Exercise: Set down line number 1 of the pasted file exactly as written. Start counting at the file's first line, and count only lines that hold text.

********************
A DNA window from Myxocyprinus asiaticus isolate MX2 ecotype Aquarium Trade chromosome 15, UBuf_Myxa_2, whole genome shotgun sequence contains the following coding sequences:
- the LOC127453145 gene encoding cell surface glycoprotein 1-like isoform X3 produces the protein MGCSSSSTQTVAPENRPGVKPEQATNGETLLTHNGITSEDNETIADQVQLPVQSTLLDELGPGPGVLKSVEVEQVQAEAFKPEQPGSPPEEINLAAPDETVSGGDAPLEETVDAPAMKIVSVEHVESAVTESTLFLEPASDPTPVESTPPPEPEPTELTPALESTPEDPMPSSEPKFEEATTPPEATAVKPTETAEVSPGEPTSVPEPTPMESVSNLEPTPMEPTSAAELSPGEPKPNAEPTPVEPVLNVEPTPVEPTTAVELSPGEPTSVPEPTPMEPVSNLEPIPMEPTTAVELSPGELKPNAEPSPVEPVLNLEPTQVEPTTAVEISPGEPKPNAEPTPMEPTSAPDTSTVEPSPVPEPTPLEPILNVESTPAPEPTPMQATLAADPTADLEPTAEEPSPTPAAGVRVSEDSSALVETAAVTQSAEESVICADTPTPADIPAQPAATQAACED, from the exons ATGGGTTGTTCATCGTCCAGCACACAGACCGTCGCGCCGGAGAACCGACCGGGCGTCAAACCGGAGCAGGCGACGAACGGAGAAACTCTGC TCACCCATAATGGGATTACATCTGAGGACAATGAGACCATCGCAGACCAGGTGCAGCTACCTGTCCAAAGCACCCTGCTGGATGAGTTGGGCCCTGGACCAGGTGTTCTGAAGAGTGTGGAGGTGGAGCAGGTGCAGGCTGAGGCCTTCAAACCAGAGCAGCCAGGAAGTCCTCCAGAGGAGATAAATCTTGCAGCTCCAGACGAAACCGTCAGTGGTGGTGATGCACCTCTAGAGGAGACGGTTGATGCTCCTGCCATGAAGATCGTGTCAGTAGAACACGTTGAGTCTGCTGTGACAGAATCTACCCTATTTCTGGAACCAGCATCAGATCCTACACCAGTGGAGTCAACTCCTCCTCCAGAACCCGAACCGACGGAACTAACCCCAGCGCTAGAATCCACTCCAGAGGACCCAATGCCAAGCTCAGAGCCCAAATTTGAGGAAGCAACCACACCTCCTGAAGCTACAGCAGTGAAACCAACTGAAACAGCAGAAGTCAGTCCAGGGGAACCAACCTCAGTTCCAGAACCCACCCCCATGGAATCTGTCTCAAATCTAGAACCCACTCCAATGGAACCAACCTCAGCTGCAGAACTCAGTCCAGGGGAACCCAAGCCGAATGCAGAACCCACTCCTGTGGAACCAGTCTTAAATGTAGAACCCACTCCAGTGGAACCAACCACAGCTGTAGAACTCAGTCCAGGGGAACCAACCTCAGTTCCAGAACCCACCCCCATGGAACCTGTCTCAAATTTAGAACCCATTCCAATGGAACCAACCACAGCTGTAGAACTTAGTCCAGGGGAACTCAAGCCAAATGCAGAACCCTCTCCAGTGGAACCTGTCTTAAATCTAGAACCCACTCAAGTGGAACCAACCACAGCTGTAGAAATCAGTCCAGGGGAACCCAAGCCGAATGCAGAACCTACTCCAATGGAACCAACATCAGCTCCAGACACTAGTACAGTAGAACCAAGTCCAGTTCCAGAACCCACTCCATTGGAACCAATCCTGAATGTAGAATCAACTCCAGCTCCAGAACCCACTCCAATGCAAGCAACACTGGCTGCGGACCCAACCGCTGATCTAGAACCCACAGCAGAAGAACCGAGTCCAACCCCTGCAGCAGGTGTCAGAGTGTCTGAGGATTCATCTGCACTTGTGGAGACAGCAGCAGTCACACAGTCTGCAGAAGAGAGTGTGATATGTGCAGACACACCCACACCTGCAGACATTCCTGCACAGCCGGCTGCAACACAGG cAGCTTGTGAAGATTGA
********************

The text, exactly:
A DNA window from Myxocyprinus asiaticus isolate MX2 ecotype Aquarium Trade chromosome 15, UBuf_Myxa_2, whole genome shotgun sequence contains the following coding sequences: